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White Collar Roundup - November 2014

Publisher: Day Pitney Newsletter
November 3, 2014

DOJ's 10 Hallmarks of a Good Compliance Program

In a speech at an ethics and compliance conference in Atlanta, GA, Leslie Caldwell, Assistant Attorney General for the Justice Department's Criminal Division, articulated 10 hallmarks of a good internal compliance program. Although the hallmarks were somewhat predictable (number one is "tone at the top"), Caldwell set forth several examples of actions to avoid (firing low-level employees but not their bosses, who may have directed the conduct) and actions to embrace (assigning responsibility to senior executives for implementing and overseeing a company's compliance program). She also gave suggestions on how a company can cooperate fully with the government, noting, for example, that withholding documents based on a broad reading of foreign data protection laws is likely to prevent full cooperation credit.

More DOJ Thoughts on Compliance

At yet another speech on ethics and compliance, Marshall Miller, Principal Deputy Assistant Attorney General for the Justice Department's Criminal Division, emphasized that a company's "culture of compliance" must extend beyond U.S. borders. Miller cited the cases brought against BNP Paribas, Credit Suisse, HSBC and Standard Chartered, in which foreign bank employees explicitly circumvented U.S.-based compliance policies. In that connection, Miller noted, even when a company has good compliance policies, failing to monitor or test adherence to those policies exposes the company to great risk. Miller also cited the case of Weatherford International, a Swiss oil company listed on the NYSE that pleaded guilty to violations of the FCPA and export control laws. One of the most glaring compliance problems, Miller noted, was Weatherford's failure to translate its compliance policy into languages other than English, despite having subsidiaries and operations in more than 100 countries around the world.

Conviction Based on "Russian Facebook" Page Vacated

On October 3, 2014, the U.S. Court of Appeals for the Second Circuit vacated the conviction of Aliaksandr Zhyltsou on charges of unlawfully transferring a false identification document. At trial, in support of its contention that Zhyltsou used the moniker "Azmadeuz," the government offered into evidence a printed copy of a webpage, which it claimed was Zhyltsou's profile page from, "the Russian equivalent of Facebook." Zhyltsou objected that the page had not been properly authenticated under Rule 901 of the Federal Rules of Evidence. The district court admitted the document over Zhyltsou's objection. The Second Circuit held that the district court erred because the government had not presented sufficient evidence that Zhyltsou had created the profile page or was responsible for its contents. The Second Circuit noted that the information contained on the profile page was general and known by individuals who may have had reasons to forge the page and attribute it to Zhyltsou, and that there was no evidence that identity verification was necessary to create a page with VK.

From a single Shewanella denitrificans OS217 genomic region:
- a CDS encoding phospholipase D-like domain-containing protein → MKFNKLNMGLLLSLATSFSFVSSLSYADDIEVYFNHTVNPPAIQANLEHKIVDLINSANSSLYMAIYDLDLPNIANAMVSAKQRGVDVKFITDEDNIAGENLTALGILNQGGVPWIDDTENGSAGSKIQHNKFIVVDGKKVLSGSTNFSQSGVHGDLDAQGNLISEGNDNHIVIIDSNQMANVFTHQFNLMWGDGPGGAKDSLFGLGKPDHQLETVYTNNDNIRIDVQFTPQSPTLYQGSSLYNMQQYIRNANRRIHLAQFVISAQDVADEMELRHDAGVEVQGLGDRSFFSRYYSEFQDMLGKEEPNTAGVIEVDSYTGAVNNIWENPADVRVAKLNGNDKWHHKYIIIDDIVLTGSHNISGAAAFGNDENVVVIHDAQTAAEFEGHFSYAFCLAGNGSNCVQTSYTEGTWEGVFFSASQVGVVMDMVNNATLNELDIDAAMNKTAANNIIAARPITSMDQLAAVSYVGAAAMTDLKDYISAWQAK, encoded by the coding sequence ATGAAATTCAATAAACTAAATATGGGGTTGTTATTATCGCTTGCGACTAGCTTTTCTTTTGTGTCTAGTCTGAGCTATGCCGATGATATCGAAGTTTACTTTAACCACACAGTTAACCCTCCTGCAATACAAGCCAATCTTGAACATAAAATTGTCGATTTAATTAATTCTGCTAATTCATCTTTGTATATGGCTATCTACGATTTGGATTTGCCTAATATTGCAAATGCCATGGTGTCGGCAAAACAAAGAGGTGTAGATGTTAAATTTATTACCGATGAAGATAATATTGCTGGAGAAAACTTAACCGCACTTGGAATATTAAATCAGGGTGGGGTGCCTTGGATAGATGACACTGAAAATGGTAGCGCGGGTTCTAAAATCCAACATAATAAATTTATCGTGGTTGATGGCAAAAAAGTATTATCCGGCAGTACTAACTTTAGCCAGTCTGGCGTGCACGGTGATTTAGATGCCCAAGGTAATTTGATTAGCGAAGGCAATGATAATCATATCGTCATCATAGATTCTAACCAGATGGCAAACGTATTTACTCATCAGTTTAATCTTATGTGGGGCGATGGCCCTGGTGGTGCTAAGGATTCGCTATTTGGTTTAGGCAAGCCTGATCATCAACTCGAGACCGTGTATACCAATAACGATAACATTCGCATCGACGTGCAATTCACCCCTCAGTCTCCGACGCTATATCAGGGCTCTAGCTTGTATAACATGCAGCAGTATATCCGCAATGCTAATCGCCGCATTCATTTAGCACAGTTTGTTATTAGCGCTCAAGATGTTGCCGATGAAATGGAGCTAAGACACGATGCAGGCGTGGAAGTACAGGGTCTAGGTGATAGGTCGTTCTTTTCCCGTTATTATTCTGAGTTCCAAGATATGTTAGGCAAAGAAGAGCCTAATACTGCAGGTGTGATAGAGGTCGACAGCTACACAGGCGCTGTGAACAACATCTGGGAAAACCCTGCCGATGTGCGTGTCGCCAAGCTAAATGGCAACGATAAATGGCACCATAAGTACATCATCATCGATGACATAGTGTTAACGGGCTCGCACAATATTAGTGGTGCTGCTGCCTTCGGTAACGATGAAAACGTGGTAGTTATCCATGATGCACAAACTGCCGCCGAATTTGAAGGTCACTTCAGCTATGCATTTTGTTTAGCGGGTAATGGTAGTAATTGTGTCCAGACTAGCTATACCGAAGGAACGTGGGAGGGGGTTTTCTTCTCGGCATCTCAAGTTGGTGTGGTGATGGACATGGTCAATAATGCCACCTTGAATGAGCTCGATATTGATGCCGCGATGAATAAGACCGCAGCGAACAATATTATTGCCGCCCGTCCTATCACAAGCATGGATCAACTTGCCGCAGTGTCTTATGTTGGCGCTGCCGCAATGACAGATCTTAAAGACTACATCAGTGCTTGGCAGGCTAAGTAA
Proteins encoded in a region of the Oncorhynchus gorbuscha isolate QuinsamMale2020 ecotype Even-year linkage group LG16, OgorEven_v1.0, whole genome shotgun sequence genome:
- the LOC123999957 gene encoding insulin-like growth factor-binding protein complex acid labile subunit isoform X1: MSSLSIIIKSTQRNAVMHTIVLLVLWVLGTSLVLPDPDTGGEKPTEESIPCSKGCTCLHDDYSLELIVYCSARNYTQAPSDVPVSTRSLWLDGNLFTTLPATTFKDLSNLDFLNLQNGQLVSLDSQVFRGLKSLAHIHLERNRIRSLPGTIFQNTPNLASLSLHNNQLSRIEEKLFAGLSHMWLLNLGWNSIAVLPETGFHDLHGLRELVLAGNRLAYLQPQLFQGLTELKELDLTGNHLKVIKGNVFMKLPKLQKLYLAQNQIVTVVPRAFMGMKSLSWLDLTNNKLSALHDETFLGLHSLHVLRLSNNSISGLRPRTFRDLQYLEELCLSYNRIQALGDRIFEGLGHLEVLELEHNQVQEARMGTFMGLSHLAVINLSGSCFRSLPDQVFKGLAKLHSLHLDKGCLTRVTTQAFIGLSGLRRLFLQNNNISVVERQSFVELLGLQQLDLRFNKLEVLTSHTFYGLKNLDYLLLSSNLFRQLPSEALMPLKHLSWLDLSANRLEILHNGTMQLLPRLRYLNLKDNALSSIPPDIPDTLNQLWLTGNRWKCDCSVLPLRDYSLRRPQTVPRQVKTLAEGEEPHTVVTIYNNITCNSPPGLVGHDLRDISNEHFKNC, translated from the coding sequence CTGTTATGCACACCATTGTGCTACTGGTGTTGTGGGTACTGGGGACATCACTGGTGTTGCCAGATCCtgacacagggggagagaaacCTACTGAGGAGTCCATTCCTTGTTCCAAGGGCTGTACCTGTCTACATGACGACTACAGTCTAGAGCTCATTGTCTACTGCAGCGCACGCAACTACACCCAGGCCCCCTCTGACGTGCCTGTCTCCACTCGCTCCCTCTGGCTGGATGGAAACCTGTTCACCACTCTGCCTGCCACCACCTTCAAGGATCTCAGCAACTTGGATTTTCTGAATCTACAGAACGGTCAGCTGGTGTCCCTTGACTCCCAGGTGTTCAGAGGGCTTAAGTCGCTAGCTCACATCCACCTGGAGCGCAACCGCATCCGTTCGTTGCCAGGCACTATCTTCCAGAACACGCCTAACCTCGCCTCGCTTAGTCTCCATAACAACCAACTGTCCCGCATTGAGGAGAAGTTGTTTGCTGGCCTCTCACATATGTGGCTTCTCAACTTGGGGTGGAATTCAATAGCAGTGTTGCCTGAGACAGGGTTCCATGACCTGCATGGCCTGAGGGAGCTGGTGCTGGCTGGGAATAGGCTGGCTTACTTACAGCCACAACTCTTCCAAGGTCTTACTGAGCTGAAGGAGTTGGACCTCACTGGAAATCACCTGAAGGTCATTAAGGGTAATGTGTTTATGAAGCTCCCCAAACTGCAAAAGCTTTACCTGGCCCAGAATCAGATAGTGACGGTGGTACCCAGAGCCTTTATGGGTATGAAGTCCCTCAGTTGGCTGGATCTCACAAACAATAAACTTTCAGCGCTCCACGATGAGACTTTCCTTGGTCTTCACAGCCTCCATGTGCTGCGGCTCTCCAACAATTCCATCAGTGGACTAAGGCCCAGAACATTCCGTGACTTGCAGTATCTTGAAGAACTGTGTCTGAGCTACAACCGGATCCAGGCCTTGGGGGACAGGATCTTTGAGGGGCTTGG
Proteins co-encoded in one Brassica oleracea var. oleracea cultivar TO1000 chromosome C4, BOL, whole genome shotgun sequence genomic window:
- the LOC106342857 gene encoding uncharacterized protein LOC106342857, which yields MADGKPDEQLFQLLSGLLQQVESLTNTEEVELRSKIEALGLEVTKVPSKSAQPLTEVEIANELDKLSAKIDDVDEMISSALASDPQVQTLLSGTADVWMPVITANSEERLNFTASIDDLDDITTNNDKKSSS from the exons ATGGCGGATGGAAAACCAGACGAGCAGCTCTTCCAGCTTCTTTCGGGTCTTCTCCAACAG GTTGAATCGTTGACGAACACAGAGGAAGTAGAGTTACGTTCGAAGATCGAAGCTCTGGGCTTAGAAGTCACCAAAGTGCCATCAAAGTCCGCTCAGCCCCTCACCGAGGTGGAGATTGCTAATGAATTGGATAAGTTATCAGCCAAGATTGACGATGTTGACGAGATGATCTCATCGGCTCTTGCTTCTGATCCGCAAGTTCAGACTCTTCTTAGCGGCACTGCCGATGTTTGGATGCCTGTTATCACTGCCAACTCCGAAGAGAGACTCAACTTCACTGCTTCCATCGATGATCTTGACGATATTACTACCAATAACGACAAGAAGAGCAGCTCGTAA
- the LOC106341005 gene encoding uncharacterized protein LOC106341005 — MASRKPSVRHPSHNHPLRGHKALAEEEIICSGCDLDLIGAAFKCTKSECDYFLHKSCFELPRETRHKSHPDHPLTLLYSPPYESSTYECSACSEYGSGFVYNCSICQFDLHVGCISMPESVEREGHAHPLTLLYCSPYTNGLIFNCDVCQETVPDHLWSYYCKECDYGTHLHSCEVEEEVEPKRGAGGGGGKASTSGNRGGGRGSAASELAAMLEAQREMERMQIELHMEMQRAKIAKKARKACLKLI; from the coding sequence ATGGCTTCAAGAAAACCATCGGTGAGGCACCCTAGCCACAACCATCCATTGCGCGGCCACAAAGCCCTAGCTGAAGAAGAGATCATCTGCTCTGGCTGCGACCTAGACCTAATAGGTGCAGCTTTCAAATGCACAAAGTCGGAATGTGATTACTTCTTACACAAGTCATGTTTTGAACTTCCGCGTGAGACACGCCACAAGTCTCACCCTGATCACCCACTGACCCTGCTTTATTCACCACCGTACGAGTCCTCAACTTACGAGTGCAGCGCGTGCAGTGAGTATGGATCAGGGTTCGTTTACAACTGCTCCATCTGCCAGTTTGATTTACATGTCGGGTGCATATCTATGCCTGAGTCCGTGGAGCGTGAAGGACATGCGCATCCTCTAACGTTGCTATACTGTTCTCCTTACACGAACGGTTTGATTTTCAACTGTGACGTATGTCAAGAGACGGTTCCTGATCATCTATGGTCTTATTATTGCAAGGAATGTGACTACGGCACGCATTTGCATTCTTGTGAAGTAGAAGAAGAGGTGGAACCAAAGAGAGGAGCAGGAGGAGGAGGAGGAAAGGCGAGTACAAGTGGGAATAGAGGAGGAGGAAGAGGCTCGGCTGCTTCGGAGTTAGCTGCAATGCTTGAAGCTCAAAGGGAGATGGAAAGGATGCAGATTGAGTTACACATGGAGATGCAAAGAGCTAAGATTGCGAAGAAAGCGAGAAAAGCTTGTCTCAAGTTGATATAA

Challenges to Constitutionality of SEC ALJ Proceedings

Two lawsuits recently filed in the Southern District of New York argue that SEC administrative proceedings violate Article II of the U.S. Constitution, which provides that the "executive Power shall be vested in a President of the United States of America." In Stillwell v. SEC, the plaintiff argues that SEC Administrative Law Judges (ALJs) are executive branch officers within the meaning of Article II and thus may not be separated from presidential supervision and removal by more than one layer of tenure protection. In violation of that standard, the plaintiff argues, SEC ALJs enjoy two or more layers of tenure protection. In Peixoto v. SEC, the plaintiff makes the same constitutional argument, and further asserts that the SEC sued him administratively because it could not win at a jury trial in light of the weak evidence and novel application of the insider trading laws.

No Harm Required to Prove Honest-Services Fraud

The Seventh Circuit in United States v. Nayak defined the scope of prosecutions for private-sector honest-services fraud. Raghuveer Nayak pleaded guilty to mail fraud for bribing physicians in exchange for referrals to his outpatient surgery centers. In the plea agreement, the government agreed to let Nayak appeal the conviction and argue that "the indictment was legally insufficient because the government did not allege that his conduct caused or was intended to cause tangible harm to any of the referring physicians' patients." The government did not allege that Nayak's scheme resulted in any tangible harm to the patients in the form of either higher costs or inferior care. After noting that honest-services mail fraud focused on "the defendant's benefit" and not the victim's harm, the court rejected Nayak's argument. It held that "actual or intended tangible harm is not an element of the offense of honest-services mail fraud." Therefore, it affirmed.

Reality TV Can Be Taxing

The U.S. Attorney's Office for the District of New Jersey has its hands full with reality TV stars with tax problems. And some are faring better than othersĀ - for now. Teresa Giudice, who was a "Real Housewife of New Jersey," lost her bid to convert 12 months of her 15-month sentence for tax evasion from incarceration to home confinement. Meanwhile, Mike "The Situation" Sorrentino, who lived on "Jersey Shore," was released on $250,000 bail in advance of his tax-evasion trial due to begin in December. One thing is clear: If you are paid millions of dollars to be on a reality show, file accurate tax returns.